Macedonia: A Russian Waltz Down Memory Lane
It looks, feels, sounds, even smells like Russia!
Stepping off the plane in Skopje, Macedonia, I get a feeling o dÃ©jÃ vu. A feeling I’ve been here before, though I know I haven’t. My parents came through here in the time of Tito, but that was years before my birth.
Still, I could not shake the feeling of dÃ©jÃ vu. It was so strong, I felt I was having an out-of-body experience, until I realized what was happening. I was time-warping and place-shifting myself back to Russia, circa 1999.
The signs in Cyrillic that I could read like they were in English. The language, which spoken slowly sounds way close to Russian. The people, they even look and act Russian. And of course they do, they are Slavs, just like the Russians.
But this is not Russia. This is Macedonia. They have their own culture, language, and look. It was I that put my Russian memories onto them. Memories that came flooding back on the drive from the airport into Skopje proper.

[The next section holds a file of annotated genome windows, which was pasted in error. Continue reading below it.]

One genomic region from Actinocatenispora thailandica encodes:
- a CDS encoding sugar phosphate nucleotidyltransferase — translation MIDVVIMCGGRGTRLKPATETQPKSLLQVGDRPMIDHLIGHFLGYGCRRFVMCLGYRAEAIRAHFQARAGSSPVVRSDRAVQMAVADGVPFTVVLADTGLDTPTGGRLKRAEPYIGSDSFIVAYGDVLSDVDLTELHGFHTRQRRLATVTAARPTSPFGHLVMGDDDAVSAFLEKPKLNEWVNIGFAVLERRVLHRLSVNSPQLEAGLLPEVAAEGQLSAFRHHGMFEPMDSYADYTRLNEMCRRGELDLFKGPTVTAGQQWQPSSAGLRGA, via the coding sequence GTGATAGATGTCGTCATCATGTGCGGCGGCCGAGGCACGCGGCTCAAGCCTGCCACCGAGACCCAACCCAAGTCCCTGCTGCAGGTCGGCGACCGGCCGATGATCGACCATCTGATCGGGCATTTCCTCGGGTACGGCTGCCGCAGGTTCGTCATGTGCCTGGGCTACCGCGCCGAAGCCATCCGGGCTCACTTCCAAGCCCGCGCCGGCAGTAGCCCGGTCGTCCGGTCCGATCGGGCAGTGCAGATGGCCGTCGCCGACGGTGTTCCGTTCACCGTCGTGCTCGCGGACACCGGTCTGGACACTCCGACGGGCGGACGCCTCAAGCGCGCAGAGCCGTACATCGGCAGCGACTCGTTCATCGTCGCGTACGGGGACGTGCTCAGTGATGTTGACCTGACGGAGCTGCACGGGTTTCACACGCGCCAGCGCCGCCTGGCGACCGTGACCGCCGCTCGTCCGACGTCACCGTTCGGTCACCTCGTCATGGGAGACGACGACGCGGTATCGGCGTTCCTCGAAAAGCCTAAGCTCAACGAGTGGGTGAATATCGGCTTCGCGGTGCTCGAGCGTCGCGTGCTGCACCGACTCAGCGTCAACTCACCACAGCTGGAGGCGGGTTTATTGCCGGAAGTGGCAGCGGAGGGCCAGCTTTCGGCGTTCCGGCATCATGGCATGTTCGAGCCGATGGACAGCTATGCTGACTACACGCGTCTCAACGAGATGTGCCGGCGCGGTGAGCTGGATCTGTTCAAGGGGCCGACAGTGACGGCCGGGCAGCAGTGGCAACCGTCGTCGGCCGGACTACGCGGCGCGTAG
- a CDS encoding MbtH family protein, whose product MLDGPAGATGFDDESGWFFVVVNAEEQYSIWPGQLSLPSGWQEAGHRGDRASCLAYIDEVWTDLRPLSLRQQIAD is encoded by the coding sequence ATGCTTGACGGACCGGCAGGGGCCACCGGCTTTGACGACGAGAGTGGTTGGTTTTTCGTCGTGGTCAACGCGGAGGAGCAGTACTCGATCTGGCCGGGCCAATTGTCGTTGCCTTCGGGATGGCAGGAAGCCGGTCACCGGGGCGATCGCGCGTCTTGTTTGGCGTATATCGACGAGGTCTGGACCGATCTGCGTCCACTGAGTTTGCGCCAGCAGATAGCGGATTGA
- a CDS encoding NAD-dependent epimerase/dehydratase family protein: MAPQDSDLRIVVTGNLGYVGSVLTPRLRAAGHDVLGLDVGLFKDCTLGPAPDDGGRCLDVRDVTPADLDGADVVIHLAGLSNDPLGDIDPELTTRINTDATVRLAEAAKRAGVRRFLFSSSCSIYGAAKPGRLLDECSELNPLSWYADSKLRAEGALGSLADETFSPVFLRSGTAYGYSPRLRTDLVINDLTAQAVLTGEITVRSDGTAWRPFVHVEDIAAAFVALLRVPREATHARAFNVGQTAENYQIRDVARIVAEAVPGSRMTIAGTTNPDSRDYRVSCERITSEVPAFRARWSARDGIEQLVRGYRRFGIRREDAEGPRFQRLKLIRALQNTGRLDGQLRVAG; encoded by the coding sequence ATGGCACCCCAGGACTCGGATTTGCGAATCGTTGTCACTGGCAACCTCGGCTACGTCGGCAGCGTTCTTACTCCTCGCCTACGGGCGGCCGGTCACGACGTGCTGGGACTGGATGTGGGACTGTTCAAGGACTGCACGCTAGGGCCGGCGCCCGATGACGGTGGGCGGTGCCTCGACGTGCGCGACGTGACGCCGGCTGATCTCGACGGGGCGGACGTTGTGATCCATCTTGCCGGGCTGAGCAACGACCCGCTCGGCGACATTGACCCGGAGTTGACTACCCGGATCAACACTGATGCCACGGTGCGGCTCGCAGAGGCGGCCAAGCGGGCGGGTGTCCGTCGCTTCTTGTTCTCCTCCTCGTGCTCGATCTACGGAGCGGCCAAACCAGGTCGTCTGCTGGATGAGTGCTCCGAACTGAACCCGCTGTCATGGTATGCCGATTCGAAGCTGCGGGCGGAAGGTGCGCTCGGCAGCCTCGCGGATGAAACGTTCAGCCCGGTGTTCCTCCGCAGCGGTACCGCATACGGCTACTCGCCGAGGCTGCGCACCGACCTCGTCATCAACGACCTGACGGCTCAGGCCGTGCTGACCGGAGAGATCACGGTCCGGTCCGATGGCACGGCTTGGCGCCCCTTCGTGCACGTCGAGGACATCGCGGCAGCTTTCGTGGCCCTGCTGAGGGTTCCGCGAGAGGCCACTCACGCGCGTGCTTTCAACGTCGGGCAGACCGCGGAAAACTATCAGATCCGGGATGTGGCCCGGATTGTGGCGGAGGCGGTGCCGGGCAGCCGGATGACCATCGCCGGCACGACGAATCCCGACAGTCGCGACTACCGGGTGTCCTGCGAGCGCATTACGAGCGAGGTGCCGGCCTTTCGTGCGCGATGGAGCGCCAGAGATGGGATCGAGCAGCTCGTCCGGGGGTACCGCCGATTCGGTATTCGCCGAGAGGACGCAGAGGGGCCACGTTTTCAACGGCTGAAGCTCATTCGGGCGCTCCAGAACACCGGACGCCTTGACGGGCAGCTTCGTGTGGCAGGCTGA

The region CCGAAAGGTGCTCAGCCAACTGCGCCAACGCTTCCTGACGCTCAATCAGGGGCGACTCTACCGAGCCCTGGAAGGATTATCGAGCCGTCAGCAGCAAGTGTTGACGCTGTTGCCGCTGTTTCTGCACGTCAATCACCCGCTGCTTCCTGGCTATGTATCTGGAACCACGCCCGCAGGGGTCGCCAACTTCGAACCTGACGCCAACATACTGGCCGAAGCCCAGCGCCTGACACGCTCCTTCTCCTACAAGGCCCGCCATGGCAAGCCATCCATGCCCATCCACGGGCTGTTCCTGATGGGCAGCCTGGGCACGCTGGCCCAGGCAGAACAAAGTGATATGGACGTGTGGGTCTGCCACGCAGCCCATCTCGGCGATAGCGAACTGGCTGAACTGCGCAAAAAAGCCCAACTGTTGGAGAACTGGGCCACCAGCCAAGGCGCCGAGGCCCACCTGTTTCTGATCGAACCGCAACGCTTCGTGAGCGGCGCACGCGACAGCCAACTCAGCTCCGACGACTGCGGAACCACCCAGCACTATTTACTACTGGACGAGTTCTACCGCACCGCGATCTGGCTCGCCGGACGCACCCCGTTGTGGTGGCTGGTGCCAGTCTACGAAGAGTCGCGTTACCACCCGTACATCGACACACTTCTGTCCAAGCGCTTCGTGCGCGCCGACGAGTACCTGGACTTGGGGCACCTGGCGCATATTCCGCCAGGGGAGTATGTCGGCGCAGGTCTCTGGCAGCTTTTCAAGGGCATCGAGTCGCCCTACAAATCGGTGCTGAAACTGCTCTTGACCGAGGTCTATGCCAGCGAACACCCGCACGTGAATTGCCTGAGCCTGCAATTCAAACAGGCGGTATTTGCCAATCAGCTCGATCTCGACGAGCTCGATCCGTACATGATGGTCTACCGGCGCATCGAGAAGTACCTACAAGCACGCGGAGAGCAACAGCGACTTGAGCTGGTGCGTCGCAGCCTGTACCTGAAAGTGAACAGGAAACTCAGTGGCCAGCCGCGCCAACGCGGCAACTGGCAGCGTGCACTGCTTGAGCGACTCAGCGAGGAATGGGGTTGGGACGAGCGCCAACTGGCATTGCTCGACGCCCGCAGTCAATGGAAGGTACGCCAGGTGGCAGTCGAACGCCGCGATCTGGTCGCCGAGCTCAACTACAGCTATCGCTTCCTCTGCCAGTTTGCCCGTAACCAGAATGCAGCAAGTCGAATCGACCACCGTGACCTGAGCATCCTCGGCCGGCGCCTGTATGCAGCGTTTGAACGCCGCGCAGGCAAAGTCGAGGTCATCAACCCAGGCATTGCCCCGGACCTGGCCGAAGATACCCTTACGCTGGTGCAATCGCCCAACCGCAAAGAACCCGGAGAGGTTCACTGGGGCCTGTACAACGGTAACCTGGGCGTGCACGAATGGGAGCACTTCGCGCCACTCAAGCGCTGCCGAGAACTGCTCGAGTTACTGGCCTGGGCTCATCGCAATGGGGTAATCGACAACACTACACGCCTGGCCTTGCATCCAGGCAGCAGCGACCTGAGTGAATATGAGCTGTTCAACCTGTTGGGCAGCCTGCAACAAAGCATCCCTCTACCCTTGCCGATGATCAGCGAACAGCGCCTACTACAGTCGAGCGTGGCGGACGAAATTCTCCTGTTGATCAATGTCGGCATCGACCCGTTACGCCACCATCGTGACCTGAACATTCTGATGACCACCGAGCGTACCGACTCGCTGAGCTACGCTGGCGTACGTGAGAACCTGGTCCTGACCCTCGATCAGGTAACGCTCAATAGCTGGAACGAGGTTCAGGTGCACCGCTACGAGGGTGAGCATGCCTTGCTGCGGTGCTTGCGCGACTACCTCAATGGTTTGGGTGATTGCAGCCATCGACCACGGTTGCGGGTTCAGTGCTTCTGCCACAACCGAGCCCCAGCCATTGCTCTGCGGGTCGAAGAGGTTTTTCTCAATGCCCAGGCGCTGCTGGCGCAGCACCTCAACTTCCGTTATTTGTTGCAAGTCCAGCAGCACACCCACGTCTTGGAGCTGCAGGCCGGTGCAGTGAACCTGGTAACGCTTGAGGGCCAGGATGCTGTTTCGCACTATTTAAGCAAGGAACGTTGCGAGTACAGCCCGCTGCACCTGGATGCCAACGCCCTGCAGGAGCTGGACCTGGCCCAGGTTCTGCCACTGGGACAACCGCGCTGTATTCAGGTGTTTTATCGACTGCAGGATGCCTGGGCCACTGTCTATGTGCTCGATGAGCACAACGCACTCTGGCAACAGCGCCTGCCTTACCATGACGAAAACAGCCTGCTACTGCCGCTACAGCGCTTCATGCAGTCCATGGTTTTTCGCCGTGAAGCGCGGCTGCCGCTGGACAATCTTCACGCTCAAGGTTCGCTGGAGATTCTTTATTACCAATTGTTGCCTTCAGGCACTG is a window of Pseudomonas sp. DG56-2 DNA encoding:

Looking out the car window, it was the Russian countryside I saw. Russian dachas, Russian signs, Russian cars. But not Russian people. No, I needed to get that thought from my mind. This is not Russia. This is Macedonia.
And I am in Skopje for work for two weeks. Two weeks that I will be roaming all over this country and making a side trip to Prishtina, Kosovo. I don’t know if I will get to Bulgaria or Albania, but I shall try.
Now it is time for me to try out my Russian. It’s been a while, six, seven years since I threw down the pa Russki and while Macedonian is close to Russian, it is a language all its own. Hopefully there will be enough older folks, who studied Russian or interacted with Russians, who can clean up my language skills.
Short of that, this is still Europe, so English is not hard to find. Pretty much anyone under 30 has some command of the language. Its time to go find a few while I inhale the glory, the beauty, the air pollution that is Skopje in January 2007.